How to Get Rid of Chiggers

Protect Yourself and Your Yard From These Mite Larvae

Tiny red chigger insect on the underside of a leaf.
Mironmax Studio​/ Getty Images

Chiggers are mites in their immature stage that might lurk in your backyard in tall grass, weed patches, and humid spots underneath trees. They might be anywhere you venture outdoors where there’s brush or thicket combined with moisture, such as along stream banks.

Chiggers cause an itchy rash that can last for several days. There are ways how you can protect yourself from getting chiggers and control them in your back yard.

If you have chiggers, against popular belief, note that they don’t burrow into your skin and, unlike mosquitoes and ticks, chiggers in the United States don’t transmit infectious diseases.

What Are Chiggers?

Chiggers, also known as red bugs, harvest lice, or harvest mites, are the larvae of certain mites of the Trombiculidae family. Like spiders and ticks, chiggers are arachnids. The red-colored larvae of chiggers are so small—only 1/120 to 1/150 of an inch—that you cannot see them with the naked eye.

After the mite eggs hatch in the spring, the fast-moving six-legged larvae climb onto low-growing vegetation and wait for suitable hosts to come along: cats, dogs, rodents, reptiles, birds, and humans.

The larvae attach to the skin of their host, preferably soft skin, and inject their saliva into it. The digestive enzymes in the saliva liquefies the host’s skin cells, which causes the typical chigger rash and intense itching that starts three to six hours after the chiggers have attached to the skin. If they are not removed, chiggers remain on the human skin for about four days.

When they are done feeding, the chiggers drop off. In their later stages as nymphs and adults, chiggers do not prey on hosts any longer.

In cooler climates, late spring and early summer is prime time for chiggers but in warmer, humid climates, chigger larvae can be present year-round, as they produce up to give generations per year.

How to Prevent Chiggers

You can control chiggers by making your yard less attractive for them. Chiggers like moist areas with dense vegetation. Prune your trees and shrubs to let in more sunlight and decrease humidity. Regularly mow your lawn and mow closely around trees, shrubs, and along edges between garden beds and woody or naturalized areas.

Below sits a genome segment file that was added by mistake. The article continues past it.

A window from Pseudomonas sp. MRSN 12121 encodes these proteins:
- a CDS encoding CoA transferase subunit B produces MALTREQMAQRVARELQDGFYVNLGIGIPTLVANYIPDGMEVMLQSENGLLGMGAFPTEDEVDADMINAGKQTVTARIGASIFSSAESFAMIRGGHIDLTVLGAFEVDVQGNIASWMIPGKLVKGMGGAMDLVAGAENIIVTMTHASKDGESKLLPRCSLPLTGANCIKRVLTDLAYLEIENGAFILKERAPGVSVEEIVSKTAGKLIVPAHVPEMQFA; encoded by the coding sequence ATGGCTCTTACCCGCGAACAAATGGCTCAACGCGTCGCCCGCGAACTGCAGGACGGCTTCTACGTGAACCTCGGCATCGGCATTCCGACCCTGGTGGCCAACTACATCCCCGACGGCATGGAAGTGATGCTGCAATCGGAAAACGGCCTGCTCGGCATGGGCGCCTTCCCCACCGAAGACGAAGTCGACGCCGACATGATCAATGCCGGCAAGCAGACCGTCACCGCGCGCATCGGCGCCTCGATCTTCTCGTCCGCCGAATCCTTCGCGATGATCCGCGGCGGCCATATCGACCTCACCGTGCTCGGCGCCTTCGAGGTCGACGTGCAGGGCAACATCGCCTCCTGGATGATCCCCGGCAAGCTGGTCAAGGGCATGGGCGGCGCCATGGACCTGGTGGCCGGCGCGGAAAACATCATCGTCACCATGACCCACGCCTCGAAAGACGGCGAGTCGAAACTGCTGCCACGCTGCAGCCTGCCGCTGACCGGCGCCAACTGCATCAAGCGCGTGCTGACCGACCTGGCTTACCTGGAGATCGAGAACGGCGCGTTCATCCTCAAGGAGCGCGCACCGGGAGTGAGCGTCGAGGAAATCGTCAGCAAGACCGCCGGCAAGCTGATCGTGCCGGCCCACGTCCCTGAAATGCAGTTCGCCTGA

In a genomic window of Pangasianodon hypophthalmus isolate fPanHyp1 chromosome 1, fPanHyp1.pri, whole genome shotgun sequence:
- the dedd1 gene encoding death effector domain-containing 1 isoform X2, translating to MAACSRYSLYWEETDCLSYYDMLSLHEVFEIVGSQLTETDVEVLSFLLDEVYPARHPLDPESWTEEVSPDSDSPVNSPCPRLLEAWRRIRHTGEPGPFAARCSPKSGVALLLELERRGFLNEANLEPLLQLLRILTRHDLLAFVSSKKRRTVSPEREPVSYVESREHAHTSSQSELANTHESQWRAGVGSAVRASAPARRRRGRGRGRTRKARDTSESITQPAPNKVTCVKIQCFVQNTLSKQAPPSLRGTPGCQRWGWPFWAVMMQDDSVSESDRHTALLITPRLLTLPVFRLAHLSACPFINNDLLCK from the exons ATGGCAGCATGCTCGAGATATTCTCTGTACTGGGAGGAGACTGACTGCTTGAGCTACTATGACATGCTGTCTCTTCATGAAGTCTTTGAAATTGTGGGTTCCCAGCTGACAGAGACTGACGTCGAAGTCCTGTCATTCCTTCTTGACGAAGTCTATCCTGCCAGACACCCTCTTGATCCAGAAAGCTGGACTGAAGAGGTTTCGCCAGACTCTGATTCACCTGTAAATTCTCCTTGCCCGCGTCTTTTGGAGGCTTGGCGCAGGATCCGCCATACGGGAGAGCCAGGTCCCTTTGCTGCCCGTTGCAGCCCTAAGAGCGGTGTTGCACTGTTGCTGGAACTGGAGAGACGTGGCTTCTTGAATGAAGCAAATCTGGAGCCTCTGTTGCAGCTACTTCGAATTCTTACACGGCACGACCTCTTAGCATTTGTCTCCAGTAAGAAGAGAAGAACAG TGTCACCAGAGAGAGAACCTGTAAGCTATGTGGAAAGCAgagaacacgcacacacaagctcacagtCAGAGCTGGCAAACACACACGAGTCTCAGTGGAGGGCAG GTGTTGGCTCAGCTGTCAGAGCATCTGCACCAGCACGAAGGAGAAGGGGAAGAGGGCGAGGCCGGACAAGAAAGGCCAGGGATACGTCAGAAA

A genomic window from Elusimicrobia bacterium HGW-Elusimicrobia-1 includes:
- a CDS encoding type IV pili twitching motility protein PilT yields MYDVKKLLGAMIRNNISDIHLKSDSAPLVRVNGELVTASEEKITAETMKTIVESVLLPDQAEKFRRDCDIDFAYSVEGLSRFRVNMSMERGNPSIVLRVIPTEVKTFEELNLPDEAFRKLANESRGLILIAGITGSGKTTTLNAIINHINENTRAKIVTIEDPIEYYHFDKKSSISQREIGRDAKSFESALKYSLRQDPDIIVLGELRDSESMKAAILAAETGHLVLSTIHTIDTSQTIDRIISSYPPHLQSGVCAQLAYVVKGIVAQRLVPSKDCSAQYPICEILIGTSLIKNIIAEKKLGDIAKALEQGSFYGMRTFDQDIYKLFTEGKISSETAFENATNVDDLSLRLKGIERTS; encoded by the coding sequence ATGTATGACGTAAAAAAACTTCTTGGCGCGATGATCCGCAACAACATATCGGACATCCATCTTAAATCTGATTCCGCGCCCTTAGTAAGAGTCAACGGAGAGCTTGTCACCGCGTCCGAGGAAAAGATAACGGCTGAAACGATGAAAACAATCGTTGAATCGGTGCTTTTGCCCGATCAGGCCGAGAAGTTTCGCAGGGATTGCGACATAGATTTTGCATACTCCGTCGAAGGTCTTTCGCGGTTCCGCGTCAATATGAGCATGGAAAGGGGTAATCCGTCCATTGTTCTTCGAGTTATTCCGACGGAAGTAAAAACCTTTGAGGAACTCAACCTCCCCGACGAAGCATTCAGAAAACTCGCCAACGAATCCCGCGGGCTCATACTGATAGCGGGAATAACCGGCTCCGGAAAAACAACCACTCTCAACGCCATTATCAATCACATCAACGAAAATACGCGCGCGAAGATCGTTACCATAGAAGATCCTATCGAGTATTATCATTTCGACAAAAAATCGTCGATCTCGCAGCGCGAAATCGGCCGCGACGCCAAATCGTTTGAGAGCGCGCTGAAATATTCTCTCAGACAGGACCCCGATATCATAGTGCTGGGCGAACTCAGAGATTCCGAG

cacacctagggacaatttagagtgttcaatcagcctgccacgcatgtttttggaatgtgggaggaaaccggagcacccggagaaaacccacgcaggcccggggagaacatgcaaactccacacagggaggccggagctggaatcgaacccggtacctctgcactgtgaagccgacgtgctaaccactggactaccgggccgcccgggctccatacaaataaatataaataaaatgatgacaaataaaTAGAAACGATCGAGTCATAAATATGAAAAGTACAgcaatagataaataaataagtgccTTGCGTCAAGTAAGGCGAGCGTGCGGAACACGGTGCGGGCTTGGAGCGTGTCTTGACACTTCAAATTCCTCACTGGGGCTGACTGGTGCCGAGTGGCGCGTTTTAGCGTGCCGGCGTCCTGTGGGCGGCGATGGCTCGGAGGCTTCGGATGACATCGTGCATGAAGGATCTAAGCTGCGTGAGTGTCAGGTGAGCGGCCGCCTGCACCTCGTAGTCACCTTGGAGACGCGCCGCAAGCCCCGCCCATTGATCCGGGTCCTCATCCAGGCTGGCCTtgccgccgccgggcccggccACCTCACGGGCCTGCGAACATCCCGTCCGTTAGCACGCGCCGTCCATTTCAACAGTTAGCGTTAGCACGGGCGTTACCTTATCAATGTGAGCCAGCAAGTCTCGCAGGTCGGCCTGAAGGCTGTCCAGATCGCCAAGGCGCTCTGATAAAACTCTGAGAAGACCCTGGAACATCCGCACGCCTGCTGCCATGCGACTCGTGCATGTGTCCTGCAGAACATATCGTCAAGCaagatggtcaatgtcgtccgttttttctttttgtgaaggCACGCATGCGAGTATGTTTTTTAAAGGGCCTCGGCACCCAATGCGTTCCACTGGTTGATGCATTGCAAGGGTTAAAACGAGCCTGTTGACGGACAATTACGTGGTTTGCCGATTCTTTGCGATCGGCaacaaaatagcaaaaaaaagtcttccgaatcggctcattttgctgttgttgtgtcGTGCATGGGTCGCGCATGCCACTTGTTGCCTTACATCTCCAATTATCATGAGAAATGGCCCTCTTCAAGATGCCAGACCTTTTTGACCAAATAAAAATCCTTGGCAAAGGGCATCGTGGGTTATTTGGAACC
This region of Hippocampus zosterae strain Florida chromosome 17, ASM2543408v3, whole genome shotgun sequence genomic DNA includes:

Rodents and other small mammals are main hosts for chiggers. By removing piles of debris and brush, you discourage these animals from settling down in your yard and bringing chiggers with them.

As a gardener who is aware of the need for more biodiversity in our back yards you might wonder how chigger prevention and naturalized landscapes go together. They do! Controlling chiggers does not mean that everything has to be manicured. You can still have your pollinator gardens and meadow-style beds, and provide shelter for desirable wildlife. Just like with ticks, take appropriate protective measures.

The common recommendation is to avoid brushing against vegetation, which is simply not practical for gardeners. But don’t work in tall grass, overgrown areas, and brush without proper protective clothing.

Protect yourself from chiggers with pants and boots
Protect yourself from chiggers with pants and boots. Getty Images / RCKeller

Wear long sleeves and pants and treat your clothing with insect repellent. Check the label if the product effectively repels chiggers. Insect repellents containing DEET do, and there are also DEET-free alternatives. Wear boots and tuck the pant legs into them.

Shower immediately with soap when you get back indoors because chiggers don’t attach to the skin right away, they wander around first.

Don’t wear clothing again after being in locations where chiggers might be present. Launder it on a hot washing cycle.

Unless you have a place in your yard that is infested with chiggers in consecutive years, spraying insecticides is not a good solution. Chiggers overwinter in the soil so if you have a chigger hot spot, you might consider spraying the low-growing vegetation with products containing bifenthrin, carbaryl, cyhalothrin, or permethrin for a one-time application in late April or May when the chiggers hatch. Keep in mind that broad-spectrum insecticides also kill beneficial insects and should only be the last resort. Like with all chemicals, read the label carefully.

Chigger bite
Chigger bite. John Brandauer / Flickr / CC BY-NC-ND 2.0

How to Treat Chigger Bites

Chigger bites cause intense itching, so although you cannot see them, you'll know after a few hours you have been bitten. The bites cause red welts with a white, hard spot in the center, which distinguishes them from mosquito bites.

The first step is to wash the affected skin areas thoroughly with soap and water to remove the mites.

Then apply OTC remedies: antiseptic cream to clean the area, and anti-itch cream or lotion such as hydrocortisone or calamine. In addition, you can take oral OTC antihistamines.

Cold compresses can also relief the itching. Hot water, such as hot bath or a shower, on the other hand, will only increase the itching.

The chigger bites will subside after a week or two without any long-term effects. Scratching however might lead to skin infections. If any of the above measures do not relieve the itching, your physician might prescribe a prescription-strength steroid cream.